Game Development Reference
In-Depth Information
ADDRESSING SOCIAL
NETWORKING ASPECTS
into the activities and processes of the school
units involved. This knowledge is generally
specific to the unit and related to its processes
that lead to the difficulty to find it beyond
its area of competencies. It represents the
relay points between the various stages of
collaboration implementation, enforcement
or the establishment of one or more processes
of the unit. This knowledge is often at a
high level of granularity and is sometimes
extracted directly from the environment
of process enforcement. This high level of
specialization infers their reduced interoper-
ability with other units of the same school
organization. Still that, this knowledge is
compulsory for the functioning of processes
within the unit and are usually transplanted
into other environments under other forms.
3. Cross level-Inter unit dimension: Depending
on the particular environment of the school
organization, the distribution of its inher-
ent processes can vary significantly in
scheduling, operating or in prerequisites.
Nevertheless, school units that contain these
processes can be matched with other school
units from a different environment in terms of
needs, knowledge or skills. This knowledge
can be a source of innovation and discovery.
Indeed, a result of this knowledge is gener-
ally the use of a new form of knowledge
completely different from the most com-
mon used one in this area. This makes this
overlap very diverse, unstructured and thus
hardly detectable compared to other levels
of overlap.
We all witness the enormous success of many
social networking services which meet personal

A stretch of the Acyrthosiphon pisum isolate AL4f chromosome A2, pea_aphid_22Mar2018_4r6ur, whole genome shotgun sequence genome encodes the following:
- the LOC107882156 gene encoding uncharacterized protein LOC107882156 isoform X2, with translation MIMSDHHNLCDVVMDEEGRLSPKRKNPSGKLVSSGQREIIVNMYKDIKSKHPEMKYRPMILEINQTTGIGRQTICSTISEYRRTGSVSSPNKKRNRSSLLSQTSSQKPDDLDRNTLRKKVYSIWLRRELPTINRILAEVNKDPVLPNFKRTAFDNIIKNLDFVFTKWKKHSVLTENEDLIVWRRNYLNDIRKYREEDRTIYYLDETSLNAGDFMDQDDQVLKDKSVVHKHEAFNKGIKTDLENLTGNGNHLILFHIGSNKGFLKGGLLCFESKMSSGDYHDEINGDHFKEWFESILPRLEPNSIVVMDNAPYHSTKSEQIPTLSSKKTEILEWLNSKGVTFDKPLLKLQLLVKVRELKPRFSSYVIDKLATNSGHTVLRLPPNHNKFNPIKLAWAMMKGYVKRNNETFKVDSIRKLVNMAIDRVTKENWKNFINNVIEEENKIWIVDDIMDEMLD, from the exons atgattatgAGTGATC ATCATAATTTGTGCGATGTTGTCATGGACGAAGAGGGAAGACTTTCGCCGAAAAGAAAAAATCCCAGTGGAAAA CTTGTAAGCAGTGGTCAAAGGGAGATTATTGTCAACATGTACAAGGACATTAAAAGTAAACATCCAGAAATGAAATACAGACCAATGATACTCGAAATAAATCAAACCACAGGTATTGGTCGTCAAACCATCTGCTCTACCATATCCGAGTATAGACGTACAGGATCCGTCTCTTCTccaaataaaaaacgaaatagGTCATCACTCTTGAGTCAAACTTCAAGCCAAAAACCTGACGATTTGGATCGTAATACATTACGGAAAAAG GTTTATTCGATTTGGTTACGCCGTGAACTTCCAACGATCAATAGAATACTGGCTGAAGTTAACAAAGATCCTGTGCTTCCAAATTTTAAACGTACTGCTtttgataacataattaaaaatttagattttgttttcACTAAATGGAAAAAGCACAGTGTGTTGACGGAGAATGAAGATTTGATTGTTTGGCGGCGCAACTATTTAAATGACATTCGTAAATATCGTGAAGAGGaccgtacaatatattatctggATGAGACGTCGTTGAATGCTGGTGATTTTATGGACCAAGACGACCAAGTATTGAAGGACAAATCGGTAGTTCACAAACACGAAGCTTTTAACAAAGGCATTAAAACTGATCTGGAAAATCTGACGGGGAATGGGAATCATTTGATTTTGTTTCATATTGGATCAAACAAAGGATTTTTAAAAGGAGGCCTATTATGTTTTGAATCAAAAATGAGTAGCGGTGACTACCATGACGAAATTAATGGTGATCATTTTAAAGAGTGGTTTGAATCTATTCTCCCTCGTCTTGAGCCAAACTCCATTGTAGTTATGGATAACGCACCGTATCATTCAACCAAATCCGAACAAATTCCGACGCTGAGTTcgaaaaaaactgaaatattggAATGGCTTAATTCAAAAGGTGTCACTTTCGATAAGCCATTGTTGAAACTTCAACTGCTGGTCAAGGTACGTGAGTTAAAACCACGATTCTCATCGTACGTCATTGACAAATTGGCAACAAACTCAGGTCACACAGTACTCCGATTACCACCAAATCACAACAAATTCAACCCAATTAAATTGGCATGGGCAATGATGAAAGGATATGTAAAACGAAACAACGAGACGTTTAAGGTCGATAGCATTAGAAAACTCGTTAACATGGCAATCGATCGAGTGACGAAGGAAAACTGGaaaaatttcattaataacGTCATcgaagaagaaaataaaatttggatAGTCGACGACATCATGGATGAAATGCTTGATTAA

needs of friendship (Facebook), concise text-
based communication (Twitter), professional
networking (LinkedIn), bookmarking (Delicious),
sharing videos (YouTube) and pictures (Flickr).
The success of these services rests on the user/
client/consumer being able to actively participate
in a manner which is of personal benefit, thereby
creating value for himself/herself.
Our aim is to follow up on the success of
these services and create additional value for the
teacher as the user of such an infrastructure and
the wider community, in terms of facilitating the
creation, mashing-up, publishing, tagging, using
and rating services in a simple and user-friendly
interface. Whereas Flickr concentrates on pictures
and YouTube concentrates on videos, our idea is to
concentrate on (web) services created for and by
teachers within a social networking environment.
In this respect, our aim is to provide a social
networking platform for developing services
which address the needs of the teachers (with an
emphasis to the collaboration between general
and special education staff) and enable them to
create value.
In our initial phase, we envisage two main
types of users using the service platform:
1. Novice, inexperienced teachers without
any technical knowledge or programming
expertise.
2. Power, experienced users aiming to promote
their own services.
'Collaboration as a game' can be considered
a further stage of evolution that connects knowl-
edge, represents meanings and knowledge about
things so that education experts can work together,
adding new levels of intelligence to the user in-
terface of existing (operational) systems, social
collaboration, applications, and the infrastructure
of the Web.
We aim to:
Help education experts create services to
meet their needs.
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